Bryce Leske: [00:25:54] I'm always interested to hear from leaders about how they think about what happened with the pandemic and how they have perhaps changed business strategy going forward. Yes, of course, it was a shock that only comes once every blue moon. But have you actually made any changes within the business to prevent what, you know, the shock that happened to the business? What have been some of the major takeaways from that? That, you know, [00:26:25][31.2]

Phil McKenzie: [00:26:26] we learned a lot in the early stages. We were trying to control things. We couldn't control anything other than our response as a business. The first thing we learned very quickly that we had to do was update our communication to dentist patients and staff because we thought that just saying something that everybody knew, but it took 25 times of repetition, repetition, and everybody's saying the same thing before it started to get in. And so that communication decentralizing decision making so that people were empowered and, you know, remote locations, not remote, but spread out across the eastern seaboard waiting to be told. We gave them a framework for decision making. We gave them parameters to make mistakes. And then we were listening very hard and using all the technology that we could muster, you know, daily room calls, multiple daily leadership calls. So simplifying increasing communication, decentralizing control and extending trust. And we made some mistakes, but everybody grew. And I would suggest that's something we're carrying going forward. [00:27:31][65.6]

Alec Renehan: [00:27:33] Listening to you talk and you know, the question about business strategy, it comes back to people. It's no surprise that TDM, who is known for loving people in culture and really focusing on that are big fans of you. It's pretty great to hear how people-focused you are when you think about, you know, you're in the states, maybe has a reputation for not being as people-focused. The country is, you know, some of the European and Australian companies. What do you think they get wrong or what would you say to some of your other business leaders out there? Like what do you think they should do better? [00:28:08][35.4]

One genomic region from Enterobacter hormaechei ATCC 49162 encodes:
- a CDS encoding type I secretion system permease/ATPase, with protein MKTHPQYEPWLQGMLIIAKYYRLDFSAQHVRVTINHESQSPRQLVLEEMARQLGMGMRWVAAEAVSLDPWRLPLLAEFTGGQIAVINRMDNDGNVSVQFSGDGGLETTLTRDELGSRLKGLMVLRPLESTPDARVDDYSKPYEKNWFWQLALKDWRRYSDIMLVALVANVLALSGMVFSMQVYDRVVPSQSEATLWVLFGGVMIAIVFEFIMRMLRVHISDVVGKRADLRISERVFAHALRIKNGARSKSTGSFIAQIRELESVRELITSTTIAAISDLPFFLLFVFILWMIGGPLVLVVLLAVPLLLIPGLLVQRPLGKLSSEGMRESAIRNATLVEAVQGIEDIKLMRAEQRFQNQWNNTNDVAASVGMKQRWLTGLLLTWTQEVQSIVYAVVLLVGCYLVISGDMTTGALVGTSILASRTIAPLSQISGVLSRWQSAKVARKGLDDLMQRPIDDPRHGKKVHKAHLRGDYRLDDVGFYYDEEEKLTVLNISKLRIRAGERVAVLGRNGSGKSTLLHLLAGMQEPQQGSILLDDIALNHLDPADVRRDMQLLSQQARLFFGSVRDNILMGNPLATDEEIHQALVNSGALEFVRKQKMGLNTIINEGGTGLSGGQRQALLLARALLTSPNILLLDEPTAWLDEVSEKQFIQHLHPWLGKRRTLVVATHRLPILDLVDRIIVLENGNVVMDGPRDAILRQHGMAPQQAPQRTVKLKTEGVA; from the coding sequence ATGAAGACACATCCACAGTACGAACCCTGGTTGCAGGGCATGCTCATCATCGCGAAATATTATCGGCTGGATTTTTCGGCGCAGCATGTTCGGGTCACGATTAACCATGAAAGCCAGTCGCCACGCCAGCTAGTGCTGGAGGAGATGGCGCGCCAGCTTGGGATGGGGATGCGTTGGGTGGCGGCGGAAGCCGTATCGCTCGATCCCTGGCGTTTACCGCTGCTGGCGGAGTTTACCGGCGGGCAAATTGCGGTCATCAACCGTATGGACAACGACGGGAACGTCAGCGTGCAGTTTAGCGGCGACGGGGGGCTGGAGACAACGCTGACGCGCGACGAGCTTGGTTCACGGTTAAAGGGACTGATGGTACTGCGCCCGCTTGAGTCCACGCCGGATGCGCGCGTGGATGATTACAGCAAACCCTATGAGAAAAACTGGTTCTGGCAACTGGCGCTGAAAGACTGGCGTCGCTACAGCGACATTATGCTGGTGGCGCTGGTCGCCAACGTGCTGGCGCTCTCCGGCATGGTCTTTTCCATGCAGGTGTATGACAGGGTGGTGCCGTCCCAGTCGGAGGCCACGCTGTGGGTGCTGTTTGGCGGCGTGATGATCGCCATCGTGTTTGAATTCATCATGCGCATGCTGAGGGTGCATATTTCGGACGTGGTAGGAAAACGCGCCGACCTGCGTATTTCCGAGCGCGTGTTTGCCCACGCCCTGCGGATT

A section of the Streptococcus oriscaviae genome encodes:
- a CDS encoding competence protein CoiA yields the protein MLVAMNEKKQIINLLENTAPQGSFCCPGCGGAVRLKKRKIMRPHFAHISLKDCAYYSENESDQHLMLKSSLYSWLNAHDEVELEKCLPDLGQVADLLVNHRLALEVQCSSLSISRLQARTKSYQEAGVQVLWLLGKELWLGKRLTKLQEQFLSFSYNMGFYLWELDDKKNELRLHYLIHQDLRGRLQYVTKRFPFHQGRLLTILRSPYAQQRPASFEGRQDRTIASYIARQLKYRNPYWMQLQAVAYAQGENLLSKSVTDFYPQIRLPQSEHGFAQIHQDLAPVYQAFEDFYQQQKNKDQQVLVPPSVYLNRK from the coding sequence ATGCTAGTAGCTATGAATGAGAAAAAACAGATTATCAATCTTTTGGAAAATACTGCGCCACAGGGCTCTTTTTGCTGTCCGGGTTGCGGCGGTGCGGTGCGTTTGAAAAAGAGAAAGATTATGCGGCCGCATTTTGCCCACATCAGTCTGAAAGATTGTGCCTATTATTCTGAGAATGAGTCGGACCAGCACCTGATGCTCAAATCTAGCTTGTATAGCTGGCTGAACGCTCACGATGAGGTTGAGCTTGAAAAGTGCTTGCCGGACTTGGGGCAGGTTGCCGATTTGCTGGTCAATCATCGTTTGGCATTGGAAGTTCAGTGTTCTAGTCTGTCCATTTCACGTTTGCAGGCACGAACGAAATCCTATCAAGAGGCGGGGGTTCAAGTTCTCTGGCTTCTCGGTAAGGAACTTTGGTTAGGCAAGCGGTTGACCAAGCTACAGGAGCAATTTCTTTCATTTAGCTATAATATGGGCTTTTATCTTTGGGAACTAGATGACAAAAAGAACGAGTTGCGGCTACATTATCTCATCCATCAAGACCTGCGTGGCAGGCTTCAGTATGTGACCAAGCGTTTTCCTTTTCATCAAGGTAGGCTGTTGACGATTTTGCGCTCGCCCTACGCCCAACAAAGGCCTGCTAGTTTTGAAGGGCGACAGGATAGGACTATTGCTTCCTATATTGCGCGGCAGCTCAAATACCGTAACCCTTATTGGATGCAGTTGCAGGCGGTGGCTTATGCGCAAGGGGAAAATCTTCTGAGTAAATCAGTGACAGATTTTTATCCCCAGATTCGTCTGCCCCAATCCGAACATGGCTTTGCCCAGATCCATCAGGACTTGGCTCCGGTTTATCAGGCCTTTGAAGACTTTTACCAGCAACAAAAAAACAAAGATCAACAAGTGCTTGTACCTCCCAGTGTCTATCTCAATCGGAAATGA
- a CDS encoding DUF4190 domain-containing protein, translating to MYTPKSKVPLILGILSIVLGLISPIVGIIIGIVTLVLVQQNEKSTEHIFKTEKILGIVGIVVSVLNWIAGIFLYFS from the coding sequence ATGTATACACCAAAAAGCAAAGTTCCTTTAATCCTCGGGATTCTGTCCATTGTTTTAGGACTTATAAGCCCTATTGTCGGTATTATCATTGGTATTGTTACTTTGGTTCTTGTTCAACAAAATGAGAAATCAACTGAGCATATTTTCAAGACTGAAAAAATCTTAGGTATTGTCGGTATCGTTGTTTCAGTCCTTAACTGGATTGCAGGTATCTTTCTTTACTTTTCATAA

Phil McKenzie: [00:28:09] It's not a competition. If if you can engender the confidence in the people that you're working with, that they can be better. All shall rise if you take accountability for trying to make someone better or drive the business or drive the behaviors and only has the lifespan of what you can produce. But if you can encourage someone that their potential is up to them and then facilitate that being improved, then the potential is unlimited because what happens is it ceases to be a competition, it ceases to be one-upmanship and actually becomes a thing of pride. And that's really the number one thing that flows through our centers. And Pacific smiles is a sense of pride for the many, many people that are working with us about the center, about the business, about the work we do. And so I would say a people's potential and you're off to a good start. [00:29:05][55.1]

Bryce Leske: [00:29:05] A very hard thing to do, I think, is to actually. It's easy to say, but then I think it just takes years of experience to know because everyone's different, right. And so knowing how you can extract the best out of everyone, despite everyone being completely different, very difficult. I'm trying to get the best out of Ren, [00:29:26][21.2]

Alec Renehan: [00:29:28] you know, a little more of a drive and so feel we could talk people and culture all day, but would love to hear about how you think about Pacifics Miles future. So we'll start short term and then we'll start thinking more long term. So if you think about the next 12 months for your business, what what is the next year hold for Pacifics? [00:29:50][22.4]

Phil McKenzie: [00:29:51] Miles, we've got a board and Dorst, very clear, laid out plan to put 20 to 25 brand new dental centers on the ground for Pacific Smile's. We'll do a number of new centers for HPF Dental and we'll continue to build the relationships with the health funds. So everybody is clear on that. Everybody understands what their role is and will continue to engage with everybody in terms of what they need to execute with excellence. And it will be that simple. We're not going to try and do anything super clever. We're just going to be really clever about executing on our plan. [00:30:23][32.4]

Bryce Leske: [00:30:24] And we always need to know, though, what is the as an investor an biggest risk that you see for your business right now? [00:30:32][8.3]

Phil McKenzie: [00:30:33] Twofold one would be the complacency or the comfort that comes with a mild success. So we've been wildly successful over the 12 months from now, trying to be excellent [00:30:43][9.7]

Alec Renehan: [00:30:44] share prices, what, almost double? [00:30:45][1.4]